Monday's Ex-Dividends To Watch: AHH, WWW, RJF

Editor's Note: Any reference to TheStreet Ratings and its underlying recommendation does not reflect the opinion of TheStreet, Inc. or any of its contributors including Jim Cramer.

Monday, Monday, June 29, 2015, 29 U.S. common stocks are scheduled to go ex-dividend. The dividend yields on these stocks range from 0.8% to 12%. All of these stocks can be found on our stocks going ex-dividend section of our dividend calendar.

Highlighted Stocks Going Ex-Dividend Monday:

Armada Hoffler Properties

Owners of Armada Hoffler Properties (NYSE: AHH) shares, as of market close today, will be eligible for a dividend of 17 cents per share. At a price of $10.39 as of 9:36 a.m. ET, the dividend yield is 6.5%.

The average volume for Armada Hoffler Properties has been 87,800 shares per day over the past 30 days. Armada Hoffler Properties has a market cap of $266.0 million and is part of the real estate industry. Shares are up 9.3% year-to-date as of the close of trading on Thursday.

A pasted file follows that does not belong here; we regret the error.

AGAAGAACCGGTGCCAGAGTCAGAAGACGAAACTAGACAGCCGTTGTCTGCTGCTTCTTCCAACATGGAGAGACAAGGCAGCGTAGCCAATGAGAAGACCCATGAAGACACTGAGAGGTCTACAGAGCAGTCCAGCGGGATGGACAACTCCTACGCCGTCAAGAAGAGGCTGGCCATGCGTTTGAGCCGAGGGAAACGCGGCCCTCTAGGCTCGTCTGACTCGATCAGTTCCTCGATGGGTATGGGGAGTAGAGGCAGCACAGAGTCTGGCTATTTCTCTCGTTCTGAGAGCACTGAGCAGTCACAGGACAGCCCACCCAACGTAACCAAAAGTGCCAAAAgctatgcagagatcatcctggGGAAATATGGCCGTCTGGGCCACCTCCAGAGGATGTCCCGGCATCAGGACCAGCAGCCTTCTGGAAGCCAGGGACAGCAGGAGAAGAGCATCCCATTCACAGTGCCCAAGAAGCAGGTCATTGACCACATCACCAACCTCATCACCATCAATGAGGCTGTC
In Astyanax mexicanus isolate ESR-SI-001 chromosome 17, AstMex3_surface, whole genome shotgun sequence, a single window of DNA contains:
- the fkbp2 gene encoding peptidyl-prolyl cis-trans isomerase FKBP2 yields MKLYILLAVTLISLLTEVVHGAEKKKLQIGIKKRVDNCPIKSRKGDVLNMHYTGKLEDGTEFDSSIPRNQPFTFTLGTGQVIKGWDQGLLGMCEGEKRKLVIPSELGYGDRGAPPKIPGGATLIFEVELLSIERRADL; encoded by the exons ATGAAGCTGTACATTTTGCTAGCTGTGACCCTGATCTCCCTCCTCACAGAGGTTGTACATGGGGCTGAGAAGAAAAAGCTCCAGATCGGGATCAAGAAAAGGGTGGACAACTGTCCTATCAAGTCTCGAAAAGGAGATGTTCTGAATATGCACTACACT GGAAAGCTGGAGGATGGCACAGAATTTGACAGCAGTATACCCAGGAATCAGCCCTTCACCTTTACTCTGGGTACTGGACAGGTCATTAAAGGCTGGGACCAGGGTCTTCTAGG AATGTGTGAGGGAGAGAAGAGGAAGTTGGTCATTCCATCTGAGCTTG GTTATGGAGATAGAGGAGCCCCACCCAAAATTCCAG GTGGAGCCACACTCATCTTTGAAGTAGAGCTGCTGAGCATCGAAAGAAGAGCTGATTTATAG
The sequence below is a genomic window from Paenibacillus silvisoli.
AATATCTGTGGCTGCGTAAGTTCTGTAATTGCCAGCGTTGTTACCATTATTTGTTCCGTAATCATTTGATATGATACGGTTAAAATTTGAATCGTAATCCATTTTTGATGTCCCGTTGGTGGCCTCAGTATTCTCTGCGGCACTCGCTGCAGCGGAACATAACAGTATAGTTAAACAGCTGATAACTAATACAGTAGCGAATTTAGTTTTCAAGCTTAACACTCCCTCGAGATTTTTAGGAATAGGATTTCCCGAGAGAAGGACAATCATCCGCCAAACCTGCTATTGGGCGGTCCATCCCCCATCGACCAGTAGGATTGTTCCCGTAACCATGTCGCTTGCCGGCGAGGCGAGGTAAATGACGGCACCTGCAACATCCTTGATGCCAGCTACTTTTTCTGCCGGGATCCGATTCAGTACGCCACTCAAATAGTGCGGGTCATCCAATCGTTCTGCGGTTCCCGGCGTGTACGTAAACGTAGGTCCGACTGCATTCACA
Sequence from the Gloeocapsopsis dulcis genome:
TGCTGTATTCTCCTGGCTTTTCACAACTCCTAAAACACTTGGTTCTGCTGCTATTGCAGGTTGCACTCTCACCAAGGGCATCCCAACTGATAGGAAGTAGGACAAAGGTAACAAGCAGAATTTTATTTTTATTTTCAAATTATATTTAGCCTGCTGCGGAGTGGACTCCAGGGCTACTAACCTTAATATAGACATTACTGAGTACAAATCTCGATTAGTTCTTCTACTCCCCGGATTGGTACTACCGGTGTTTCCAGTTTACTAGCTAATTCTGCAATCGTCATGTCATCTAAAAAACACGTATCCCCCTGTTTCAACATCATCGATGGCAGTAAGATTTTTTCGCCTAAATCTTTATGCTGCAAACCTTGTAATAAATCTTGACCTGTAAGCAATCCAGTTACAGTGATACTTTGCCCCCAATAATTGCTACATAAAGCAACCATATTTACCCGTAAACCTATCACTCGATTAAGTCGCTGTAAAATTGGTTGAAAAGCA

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The company has a P/E ratio of 21.29.

Wolverine World Wide

Owners of Wolverine World Wide (NYSE: WWW) shares, as of market close today, will be eligible for a dividend of 6 cents per share. At a price of $29.27 as of 9:36 a.m. ET, the dividend yield is 0.8%.

The average volume for Wolverine World Wide has been 736,200 shares per day over the past 30 days. Wolverine World Wide has a market cap of $3.0 billion and is part of the consumer non-durables industry. Shares are down 1.4% year-to-date as of the close of trading on Thursday.

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Wolverine World Wide, Inc. designs, manufactures, sources, markets, licenses, and distributes footwear, apparel, and accessories. The company operates through Lifestyle Group, Performance Group, and Heritage Group segments. The company has a P/E ratio of 21.83.